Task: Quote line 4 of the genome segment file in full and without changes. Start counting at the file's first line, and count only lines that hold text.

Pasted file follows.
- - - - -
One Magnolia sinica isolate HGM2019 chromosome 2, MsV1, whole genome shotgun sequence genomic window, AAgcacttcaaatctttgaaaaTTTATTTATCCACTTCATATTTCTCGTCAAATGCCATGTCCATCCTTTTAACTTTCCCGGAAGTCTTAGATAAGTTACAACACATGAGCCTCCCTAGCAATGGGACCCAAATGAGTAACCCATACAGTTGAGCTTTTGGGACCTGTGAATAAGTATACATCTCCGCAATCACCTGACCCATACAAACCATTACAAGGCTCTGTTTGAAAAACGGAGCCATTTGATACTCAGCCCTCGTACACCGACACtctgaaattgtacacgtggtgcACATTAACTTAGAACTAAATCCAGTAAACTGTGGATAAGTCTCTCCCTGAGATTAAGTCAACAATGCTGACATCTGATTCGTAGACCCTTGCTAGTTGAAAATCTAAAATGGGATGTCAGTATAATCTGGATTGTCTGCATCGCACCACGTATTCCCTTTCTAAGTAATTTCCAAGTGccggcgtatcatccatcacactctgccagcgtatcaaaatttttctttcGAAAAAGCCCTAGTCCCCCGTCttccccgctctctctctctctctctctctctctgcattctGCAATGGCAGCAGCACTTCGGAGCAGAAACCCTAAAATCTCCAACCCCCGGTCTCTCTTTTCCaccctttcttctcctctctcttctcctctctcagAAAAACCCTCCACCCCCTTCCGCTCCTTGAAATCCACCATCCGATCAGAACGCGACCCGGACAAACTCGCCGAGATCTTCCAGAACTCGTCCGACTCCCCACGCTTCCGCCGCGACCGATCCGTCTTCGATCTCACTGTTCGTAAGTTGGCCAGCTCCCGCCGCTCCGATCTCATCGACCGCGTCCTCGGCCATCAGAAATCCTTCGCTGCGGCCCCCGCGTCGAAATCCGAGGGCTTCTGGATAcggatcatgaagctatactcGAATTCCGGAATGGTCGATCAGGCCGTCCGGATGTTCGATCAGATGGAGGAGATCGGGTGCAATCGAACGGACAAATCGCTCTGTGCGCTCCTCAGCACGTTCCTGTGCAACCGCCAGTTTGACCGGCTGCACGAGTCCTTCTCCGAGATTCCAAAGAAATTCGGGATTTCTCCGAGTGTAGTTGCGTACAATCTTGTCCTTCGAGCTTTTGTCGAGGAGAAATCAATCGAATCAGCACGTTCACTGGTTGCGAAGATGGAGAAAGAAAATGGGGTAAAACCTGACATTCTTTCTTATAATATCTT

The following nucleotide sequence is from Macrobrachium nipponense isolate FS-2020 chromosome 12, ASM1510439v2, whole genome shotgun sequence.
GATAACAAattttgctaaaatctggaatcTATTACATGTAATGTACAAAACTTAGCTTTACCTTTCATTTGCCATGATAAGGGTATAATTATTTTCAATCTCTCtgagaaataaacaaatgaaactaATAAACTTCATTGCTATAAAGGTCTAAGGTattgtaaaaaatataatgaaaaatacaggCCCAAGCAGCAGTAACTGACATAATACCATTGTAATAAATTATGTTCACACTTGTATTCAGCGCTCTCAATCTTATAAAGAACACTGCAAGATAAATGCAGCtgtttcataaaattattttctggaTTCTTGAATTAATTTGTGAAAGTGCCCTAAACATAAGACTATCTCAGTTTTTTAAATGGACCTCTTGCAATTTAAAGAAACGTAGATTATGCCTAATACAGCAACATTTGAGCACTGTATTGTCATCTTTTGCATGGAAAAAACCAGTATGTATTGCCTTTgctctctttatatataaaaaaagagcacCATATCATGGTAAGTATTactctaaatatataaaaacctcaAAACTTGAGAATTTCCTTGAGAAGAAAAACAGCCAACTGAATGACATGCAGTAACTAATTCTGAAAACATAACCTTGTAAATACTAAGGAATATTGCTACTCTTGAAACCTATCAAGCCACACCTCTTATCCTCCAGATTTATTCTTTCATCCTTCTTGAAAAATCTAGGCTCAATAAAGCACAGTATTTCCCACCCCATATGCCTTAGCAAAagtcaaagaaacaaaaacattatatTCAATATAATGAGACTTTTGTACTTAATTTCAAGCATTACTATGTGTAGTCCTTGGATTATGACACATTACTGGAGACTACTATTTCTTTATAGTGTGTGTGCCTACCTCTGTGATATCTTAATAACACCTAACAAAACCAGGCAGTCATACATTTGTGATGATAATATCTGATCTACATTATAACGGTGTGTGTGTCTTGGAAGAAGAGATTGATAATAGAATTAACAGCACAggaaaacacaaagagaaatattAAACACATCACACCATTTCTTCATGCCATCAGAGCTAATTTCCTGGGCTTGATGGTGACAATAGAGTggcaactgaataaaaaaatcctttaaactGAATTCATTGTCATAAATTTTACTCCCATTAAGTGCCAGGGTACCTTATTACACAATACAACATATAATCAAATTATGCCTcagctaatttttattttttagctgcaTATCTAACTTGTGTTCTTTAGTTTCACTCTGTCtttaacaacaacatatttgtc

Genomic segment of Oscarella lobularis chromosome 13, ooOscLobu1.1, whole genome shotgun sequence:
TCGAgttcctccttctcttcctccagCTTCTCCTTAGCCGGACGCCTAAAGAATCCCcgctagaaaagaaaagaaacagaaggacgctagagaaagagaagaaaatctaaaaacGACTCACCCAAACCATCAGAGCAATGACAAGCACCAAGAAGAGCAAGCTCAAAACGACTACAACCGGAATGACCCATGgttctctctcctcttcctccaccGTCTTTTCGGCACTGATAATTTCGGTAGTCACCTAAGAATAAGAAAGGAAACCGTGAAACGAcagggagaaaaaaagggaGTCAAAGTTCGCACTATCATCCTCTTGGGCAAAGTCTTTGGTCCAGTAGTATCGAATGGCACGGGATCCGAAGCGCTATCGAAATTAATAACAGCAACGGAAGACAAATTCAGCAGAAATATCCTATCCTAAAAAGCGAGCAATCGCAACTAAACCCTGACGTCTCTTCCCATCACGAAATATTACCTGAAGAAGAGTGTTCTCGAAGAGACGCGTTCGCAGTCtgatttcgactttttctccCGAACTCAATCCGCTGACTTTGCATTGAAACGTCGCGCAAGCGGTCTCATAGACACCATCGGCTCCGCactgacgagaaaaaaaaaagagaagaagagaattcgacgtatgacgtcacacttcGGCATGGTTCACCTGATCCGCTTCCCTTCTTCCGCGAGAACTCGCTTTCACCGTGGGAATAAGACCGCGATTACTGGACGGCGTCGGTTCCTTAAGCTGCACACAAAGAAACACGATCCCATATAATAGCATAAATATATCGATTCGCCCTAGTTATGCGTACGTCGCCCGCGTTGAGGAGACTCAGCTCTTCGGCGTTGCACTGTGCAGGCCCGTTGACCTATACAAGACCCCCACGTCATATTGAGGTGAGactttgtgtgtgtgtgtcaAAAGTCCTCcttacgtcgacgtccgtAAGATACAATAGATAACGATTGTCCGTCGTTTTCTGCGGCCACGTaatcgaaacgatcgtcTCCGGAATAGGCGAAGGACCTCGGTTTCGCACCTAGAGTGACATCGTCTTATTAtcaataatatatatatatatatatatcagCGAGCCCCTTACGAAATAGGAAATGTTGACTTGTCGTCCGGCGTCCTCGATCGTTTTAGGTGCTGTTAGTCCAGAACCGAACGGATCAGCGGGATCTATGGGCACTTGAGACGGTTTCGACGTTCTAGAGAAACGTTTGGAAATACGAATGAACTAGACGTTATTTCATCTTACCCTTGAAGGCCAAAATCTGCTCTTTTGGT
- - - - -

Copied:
Genomic segment of Oscarella lobularis chromosome 13, ooOscLobu1.1, whole genome shotgun sequence: